The art of the adaptation
Adaptations have long been the bread-and-butter of scriptwriters, with a diverse array of authors, from Dickens to Tolkien, Shakespeare to Christie, having had their works grace the small and silver screen. It is easy to understand why producers are drawn to these existing stories rather than original scripts: they have proved popular with audiences time and time again.
Yet with popularity comes a problem – with so many versions of the same story being produced, scriptwriters and directors often feel that they have to innovate, to bring something fresh to the table. This leads to writers not just adapting the book but re-interpreting it; they play around with the story to see whether they can distil new meaning and new direction, be it comedic, tragic or action-based.
This can have dire consequences; without wishing to say that all modern adaptations are bad, it seems that for every delicious morsel of television drama there are four rotten tomatoes.Take the Treasure Island mini-series, adapted from a story most people are familiar with. Sky’s version of Treasure Island, for me at least, was unrecognisable. Squire Trelawny had changed into a man driven by greed, becoming no better than the pirates he was fighting, and Dr Livesey was portrayed as a coward rather than the brave and noble man of the book.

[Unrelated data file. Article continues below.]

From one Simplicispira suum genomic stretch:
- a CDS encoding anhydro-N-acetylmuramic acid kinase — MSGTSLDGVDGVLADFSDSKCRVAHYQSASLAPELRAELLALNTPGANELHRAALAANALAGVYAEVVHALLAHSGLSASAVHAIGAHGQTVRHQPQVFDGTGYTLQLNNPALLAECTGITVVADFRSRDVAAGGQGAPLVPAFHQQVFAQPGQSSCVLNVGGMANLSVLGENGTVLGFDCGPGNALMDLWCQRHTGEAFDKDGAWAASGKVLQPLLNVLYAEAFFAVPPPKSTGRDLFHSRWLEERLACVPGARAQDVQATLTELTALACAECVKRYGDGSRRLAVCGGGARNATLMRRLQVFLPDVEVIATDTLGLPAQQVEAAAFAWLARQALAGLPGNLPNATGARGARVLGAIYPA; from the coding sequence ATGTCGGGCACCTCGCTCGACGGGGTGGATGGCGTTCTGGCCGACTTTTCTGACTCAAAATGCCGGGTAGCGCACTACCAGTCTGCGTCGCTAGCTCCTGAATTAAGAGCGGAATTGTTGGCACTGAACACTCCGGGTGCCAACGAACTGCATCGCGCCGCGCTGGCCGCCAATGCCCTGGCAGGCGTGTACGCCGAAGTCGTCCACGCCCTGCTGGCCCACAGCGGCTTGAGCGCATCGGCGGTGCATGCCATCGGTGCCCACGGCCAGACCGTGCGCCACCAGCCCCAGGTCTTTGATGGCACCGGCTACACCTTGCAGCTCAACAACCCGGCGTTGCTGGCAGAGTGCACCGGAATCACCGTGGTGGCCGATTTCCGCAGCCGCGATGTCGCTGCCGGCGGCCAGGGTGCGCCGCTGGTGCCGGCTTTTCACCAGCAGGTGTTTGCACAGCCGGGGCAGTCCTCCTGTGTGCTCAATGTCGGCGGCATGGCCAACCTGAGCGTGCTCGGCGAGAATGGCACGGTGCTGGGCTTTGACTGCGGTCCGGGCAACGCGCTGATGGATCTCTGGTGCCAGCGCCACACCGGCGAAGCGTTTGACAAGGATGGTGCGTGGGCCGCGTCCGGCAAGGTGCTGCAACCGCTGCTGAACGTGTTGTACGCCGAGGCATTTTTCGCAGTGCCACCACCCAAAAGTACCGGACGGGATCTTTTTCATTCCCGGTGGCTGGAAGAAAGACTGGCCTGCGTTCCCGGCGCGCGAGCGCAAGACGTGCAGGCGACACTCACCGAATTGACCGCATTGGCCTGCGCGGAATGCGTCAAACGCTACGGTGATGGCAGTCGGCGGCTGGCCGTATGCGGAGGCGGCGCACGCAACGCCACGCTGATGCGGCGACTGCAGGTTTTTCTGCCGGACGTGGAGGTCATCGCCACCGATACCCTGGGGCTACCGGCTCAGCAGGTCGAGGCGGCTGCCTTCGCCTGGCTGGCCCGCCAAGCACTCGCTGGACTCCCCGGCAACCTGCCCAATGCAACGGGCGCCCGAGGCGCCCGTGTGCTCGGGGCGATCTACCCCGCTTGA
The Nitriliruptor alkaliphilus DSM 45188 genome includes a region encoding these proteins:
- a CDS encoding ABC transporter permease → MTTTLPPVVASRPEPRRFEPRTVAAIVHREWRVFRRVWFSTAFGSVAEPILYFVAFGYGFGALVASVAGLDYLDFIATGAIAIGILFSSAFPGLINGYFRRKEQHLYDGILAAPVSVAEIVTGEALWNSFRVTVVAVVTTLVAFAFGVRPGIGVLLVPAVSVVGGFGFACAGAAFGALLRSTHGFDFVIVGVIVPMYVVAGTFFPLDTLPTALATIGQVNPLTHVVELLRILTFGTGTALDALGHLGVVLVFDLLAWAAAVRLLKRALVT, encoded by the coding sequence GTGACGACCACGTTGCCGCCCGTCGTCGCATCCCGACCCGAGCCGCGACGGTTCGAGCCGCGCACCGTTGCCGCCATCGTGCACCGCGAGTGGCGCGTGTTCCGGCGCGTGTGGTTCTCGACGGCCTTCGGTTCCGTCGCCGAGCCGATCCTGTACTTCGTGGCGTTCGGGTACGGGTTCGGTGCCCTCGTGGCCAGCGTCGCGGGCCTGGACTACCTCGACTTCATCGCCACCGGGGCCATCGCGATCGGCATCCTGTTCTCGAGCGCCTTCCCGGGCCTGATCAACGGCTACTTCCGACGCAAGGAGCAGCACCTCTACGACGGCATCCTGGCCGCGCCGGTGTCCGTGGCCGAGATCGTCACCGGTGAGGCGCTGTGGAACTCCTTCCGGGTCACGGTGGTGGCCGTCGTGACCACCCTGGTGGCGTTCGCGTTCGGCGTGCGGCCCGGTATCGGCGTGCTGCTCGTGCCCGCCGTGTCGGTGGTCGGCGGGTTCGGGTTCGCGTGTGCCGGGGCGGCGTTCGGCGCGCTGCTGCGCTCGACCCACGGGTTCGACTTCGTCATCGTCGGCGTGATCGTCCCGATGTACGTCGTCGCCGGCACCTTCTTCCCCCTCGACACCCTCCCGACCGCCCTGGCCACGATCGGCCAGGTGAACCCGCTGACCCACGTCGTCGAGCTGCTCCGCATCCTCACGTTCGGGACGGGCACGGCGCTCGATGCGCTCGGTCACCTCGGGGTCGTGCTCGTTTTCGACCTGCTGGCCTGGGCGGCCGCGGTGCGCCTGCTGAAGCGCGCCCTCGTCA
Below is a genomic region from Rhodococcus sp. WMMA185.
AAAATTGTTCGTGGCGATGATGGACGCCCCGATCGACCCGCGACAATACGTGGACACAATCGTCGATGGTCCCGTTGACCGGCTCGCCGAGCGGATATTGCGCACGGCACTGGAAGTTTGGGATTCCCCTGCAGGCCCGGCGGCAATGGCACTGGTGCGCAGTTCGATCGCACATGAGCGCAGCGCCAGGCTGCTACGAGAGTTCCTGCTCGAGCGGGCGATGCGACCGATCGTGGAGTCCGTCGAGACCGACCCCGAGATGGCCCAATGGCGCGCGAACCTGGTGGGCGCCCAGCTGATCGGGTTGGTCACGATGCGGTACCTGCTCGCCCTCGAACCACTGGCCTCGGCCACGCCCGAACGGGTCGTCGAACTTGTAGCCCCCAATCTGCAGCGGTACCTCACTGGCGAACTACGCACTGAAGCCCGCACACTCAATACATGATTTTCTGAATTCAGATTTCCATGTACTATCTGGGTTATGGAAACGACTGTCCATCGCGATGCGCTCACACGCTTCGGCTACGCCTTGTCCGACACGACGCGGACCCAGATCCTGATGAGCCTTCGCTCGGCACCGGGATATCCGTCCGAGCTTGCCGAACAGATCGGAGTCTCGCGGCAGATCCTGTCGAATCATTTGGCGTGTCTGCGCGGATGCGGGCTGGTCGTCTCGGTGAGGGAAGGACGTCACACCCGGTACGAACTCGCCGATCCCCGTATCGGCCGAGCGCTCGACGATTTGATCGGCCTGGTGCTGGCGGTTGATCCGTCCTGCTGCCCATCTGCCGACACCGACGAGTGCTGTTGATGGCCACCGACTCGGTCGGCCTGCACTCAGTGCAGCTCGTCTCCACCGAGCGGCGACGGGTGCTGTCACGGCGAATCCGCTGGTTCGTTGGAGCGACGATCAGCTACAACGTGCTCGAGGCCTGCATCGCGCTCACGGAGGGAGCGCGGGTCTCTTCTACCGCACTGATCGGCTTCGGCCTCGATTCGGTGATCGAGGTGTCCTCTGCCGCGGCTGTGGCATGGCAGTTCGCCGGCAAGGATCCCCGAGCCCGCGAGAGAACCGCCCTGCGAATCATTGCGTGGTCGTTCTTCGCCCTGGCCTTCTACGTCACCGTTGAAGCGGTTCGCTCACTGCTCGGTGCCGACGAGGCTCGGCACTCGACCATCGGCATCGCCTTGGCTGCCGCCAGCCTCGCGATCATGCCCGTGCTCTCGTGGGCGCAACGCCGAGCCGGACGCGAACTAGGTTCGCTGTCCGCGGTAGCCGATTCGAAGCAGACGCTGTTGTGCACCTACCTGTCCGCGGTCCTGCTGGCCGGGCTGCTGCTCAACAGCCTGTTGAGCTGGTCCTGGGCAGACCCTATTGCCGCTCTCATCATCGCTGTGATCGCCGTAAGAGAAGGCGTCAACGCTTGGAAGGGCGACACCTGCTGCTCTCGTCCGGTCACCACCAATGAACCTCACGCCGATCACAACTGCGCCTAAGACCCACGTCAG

Existing source material can be problematic – whilst these character traits would lead to a very interesting drama usually, such changes will only be noteworthy for negative impact – it is not the Treasure Island being conveyed. To ignore how the characters are written is irritating to those who know the book but also unfair to those who don’t, for they are led to believe that what is on the screen is the same as the book.
In contrast there is the BBC’s Sherlock; hailed as a brilliant piece of television drama, with some even going so far as to say that this series alone justifies the license fee.
I would agree that it is fantastic: suspenseful, witty, and entertaining – it manages to capture the heart of Conan Doyle’s stories whilst still bringing them into the present.
Certainly the writers have not followed the stories word for word, but they have remained fundamentally loyal to the characters, for there lay Conan Doyle’s genius; one may change the story, but keep the characters the same and it will still be Sherlock Homes.
I suppose some people would say that you should not expect what appears on television to be the same as the book, that we should treat the two mediums as completely separate. But I will always feel that if one is going to adapt a book, then the result should be instantly recognisable as the story it claims to be.
Photograph: BBC Pictures